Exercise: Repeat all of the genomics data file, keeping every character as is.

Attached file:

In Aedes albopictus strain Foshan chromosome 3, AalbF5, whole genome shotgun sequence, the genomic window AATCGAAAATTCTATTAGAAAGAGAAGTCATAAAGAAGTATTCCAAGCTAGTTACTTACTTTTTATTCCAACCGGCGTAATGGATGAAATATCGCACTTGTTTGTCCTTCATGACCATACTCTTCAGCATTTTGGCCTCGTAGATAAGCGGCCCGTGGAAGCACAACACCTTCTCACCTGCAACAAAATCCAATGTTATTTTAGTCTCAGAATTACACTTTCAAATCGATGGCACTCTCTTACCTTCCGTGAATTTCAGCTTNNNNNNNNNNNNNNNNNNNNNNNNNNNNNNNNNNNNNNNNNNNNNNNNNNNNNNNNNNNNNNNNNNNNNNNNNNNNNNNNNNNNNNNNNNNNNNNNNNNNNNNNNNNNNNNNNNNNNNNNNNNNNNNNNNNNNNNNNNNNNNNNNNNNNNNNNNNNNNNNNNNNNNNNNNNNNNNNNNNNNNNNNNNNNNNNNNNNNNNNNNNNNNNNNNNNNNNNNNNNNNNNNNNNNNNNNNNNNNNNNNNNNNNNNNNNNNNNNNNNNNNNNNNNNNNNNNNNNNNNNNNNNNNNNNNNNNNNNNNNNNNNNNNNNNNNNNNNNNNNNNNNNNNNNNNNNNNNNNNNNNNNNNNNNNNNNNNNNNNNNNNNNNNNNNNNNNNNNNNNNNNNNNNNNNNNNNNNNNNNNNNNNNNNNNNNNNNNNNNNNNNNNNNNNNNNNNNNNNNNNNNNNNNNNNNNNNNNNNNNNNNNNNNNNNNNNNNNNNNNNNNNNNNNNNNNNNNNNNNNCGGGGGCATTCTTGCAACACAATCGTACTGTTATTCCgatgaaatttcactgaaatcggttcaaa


In Aedes albopictus strain Foshan chromosome 3, AalbF5, whole genome shotgun sequence, the genomic window AATCGAAAATTCTATTAGAAAGAGAAGTCATAAAGAAGTATTCCAAGCTAGTTACTTACTTTTTATTCCAACCGGCGTAATGGATGAAATATCGCACTTGTTTGTCCTTCATGACCATACTCTTCAGCATTTTGGCCTCGTAGATAAGCGGCCCGTGGAAGCACAACACCTTCTCACCTGCAACAAAATCCAATGTTATTTTAGTCTCAGAATTACACTTTCAAATCGATGGCACTCTCTTACCTTCCGTGAATTTCAGCTTNNNNNNNNNNNNNNNNNNNNNNNNNNNNNNNNNNNNNNNNNNNNNNNNNNNNNNNNNNNNNNNNNNNNNNNNNNNNNNNNNNNNNNNNNNNNNNNNNNNNNNNNNNNNNNNNNNNNNNNNNNNNNNNNNNNNNNNNNNNNNNNNNNNNNNNNNNNNNNNNNNNNNNNNNNNNNNNNNNNNNNNNNNNNNNNNNNNNNNNNNNNNNNNNNNNNNNNNNNNNNNNNNNNNNNNNNNNNNNNNNNNNNNNNNNNNNNNNNNNNNNNNNNNNNNNNNNNNNNNNNNNNNNNNNNNNNNNNNNNNNNNNNNNNNNNNNNNNNNNNNNNNNNNNNNNNNNNNNNNNNNNNNNNNNNNNNNNNNNNNNNNNNNNNNNNNNNNNNNNNNNNNNNNNNNNNNNNNNNNNNNNNNNNNNNNNNNNNNNNNNNNNNNNNNNNNNNNNNNNNNNNNNNNNNNNNNNNNNNNNNNNNNNNNNNNNNNNNNNNNNNNNNNNNNNNNNNNNNNNNCGGGGGCATTCTTGCAACACAATCGTACTGTTATTCCgatgaaatttcactgaaatcggttcaaa